Two next generation ultra slow motion cameras were unveiled at NAB. LiveMotionConcept showed off its Antelope MkII unit while NAC was sporting a prototype of its Hi-Motion II camera, writes Adrian Pennington.
While the latter won’t be ready for action until early next year, the Antelope will be out of the blocks shortly.
As with the first iteration, the Antelope MkII is based on Phantom chip technology and is claimed to shoot up to 5,800 frames per second in native HD.
It also features a new remote controller and a specially designed broadcast OCP.
“It is a total redesign inside and out. We are using the Phantom V641 chip, which provides two permanent HD SDI outputs (live and replay), two extra stops, plus tally and return signals. This is the only real broadcast ultra slow motion available now,” claimed LMC’s CEO, Felix Marggraff.
The product is in its final stages of preparation and is ready to ship shortly. A version was trialled at the Biathlon in Norway for NRK “with great success” said Marggraff, “but it was a stripped down version. The real MkII has not been used officially yet. We had great success at the Vancouver Games so hopefully Antelope MkII will convince our friends at OBS to use it in London for the 2012 Olympics.”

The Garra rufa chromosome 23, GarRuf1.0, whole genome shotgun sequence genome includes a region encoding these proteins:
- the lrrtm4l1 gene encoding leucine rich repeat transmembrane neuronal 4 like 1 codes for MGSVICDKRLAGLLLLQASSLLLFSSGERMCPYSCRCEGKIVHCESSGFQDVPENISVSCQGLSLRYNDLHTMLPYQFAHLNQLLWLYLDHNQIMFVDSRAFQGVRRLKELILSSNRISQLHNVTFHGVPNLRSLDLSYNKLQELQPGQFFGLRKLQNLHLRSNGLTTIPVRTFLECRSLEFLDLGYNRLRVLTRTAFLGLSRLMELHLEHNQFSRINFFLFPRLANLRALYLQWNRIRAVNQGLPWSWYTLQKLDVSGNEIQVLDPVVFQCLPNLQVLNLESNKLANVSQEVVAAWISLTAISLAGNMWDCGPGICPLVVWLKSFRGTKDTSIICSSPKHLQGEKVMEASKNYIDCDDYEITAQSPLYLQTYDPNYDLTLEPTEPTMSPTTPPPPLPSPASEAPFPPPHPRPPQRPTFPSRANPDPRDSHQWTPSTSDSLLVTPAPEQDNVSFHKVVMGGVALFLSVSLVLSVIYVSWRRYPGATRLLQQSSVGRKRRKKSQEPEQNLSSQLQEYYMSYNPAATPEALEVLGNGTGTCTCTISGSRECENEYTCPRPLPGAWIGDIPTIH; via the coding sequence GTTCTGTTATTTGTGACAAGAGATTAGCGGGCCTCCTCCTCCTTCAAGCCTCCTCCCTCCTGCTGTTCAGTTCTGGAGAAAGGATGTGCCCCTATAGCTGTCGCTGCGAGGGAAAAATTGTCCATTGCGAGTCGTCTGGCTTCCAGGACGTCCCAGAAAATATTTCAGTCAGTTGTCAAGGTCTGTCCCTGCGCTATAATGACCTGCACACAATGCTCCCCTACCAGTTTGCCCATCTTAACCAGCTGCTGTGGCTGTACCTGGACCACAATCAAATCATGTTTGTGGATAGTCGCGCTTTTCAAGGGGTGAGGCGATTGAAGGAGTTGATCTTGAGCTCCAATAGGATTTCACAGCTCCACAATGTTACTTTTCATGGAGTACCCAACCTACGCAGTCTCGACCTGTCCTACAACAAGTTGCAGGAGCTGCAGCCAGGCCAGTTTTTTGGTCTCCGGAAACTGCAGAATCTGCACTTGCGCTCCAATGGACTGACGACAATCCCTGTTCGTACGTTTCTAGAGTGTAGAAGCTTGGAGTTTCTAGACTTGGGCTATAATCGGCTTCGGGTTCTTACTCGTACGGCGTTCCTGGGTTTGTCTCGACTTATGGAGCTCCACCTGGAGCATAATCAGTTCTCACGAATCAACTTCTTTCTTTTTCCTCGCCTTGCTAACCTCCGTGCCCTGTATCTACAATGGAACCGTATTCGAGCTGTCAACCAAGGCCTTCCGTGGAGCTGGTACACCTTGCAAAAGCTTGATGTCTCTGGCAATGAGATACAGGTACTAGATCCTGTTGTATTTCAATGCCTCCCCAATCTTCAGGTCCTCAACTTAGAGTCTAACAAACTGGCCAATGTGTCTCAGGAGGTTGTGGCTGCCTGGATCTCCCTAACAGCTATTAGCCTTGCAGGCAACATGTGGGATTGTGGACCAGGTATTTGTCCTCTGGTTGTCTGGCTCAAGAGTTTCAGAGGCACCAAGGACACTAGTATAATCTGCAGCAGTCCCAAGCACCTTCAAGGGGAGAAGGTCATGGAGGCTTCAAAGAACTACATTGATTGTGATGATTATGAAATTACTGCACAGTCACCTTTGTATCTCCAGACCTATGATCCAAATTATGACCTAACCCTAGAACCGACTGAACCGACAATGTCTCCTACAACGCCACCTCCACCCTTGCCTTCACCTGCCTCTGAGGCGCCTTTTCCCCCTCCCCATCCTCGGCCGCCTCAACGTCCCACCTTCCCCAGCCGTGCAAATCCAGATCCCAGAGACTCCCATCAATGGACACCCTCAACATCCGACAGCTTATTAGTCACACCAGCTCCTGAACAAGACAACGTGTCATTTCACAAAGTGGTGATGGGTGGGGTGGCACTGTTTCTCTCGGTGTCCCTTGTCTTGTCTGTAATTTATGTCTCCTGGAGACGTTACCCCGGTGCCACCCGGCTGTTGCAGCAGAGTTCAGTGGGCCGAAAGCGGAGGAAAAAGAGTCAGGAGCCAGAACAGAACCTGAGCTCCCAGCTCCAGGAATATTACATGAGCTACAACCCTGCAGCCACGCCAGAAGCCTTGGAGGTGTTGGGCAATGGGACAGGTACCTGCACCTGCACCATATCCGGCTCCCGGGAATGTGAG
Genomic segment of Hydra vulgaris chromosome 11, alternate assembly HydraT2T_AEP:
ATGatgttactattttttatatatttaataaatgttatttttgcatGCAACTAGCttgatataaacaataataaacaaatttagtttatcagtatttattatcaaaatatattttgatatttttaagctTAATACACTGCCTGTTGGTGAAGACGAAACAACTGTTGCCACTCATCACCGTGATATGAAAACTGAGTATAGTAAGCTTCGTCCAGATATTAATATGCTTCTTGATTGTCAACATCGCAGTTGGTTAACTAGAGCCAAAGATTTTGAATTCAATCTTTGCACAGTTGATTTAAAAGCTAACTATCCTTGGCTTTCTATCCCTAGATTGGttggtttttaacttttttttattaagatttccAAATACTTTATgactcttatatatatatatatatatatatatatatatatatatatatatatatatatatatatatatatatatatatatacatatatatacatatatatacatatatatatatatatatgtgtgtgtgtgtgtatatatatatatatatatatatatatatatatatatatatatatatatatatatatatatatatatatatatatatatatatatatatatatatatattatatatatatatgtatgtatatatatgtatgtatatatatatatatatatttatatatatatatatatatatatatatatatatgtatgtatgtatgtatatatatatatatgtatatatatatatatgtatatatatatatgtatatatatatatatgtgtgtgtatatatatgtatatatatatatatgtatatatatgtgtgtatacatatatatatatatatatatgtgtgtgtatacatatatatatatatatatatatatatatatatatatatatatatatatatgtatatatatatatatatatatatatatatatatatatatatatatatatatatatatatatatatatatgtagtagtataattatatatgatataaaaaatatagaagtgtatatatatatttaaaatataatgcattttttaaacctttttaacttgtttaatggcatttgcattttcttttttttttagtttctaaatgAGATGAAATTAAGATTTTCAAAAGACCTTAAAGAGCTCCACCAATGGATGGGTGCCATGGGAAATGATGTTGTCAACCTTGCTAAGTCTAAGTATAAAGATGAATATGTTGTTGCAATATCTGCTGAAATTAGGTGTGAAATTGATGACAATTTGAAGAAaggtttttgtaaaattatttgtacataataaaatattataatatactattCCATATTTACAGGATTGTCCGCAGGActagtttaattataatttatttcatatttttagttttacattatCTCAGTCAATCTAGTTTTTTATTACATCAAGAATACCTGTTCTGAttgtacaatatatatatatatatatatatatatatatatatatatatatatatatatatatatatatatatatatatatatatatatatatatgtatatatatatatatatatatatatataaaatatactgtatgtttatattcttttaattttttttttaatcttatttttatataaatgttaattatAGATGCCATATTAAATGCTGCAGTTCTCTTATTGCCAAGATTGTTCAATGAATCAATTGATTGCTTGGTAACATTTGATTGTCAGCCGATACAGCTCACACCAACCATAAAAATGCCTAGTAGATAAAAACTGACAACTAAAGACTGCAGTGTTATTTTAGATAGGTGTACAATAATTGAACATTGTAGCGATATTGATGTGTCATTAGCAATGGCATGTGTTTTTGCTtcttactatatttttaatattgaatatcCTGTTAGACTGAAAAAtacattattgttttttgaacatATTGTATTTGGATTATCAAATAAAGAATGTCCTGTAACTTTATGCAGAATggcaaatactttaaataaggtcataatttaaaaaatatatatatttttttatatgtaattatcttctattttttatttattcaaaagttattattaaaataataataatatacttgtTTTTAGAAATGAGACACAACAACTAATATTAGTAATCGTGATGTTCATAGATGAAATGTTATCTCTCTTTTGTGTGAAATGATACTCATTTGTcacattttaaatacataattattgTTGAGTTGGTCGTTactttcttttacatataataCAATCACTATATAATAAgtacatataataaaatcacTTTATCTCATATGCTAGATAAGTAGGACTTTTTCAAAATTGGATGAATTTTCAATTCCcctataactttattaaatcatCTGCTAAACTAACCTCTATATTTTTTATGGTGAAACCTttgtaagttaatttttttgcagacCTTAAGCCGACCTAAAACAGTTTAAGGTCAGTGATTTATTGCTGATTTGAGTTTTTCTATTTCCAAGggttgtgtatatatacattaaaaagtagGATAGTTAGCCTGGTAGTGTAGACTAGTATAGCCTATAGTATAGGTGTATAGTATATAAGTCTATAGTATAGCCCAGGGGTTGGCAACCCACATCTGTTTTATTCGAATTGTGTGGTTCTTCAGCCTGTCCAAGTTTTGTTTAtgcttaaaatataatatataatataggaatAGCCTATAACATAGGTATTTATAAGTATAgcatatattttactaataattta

The NAC Hi-Motion II is also being targeted at the London Games. Among its new features will be two extra stops of light, continuous live record and replay; full integration with EVS XT-LSM; a True Flicker Correction function; and doubled memory capacity to 96GB.
“One of the key differences the Hi-Motion has over the competition is that it is designed as a broadcast camera and fits easily into an OB,” said Andy Hayford, Digitial High-Speed Manager of resale partner Arri Media. “It has three sensors on an optical block and its colourimetry is similar to a Sony or Grass Valley camera. Other ultra motion cameras are based on large single sensor Vision Research cameras, which were originally made for missile testing or other applications.”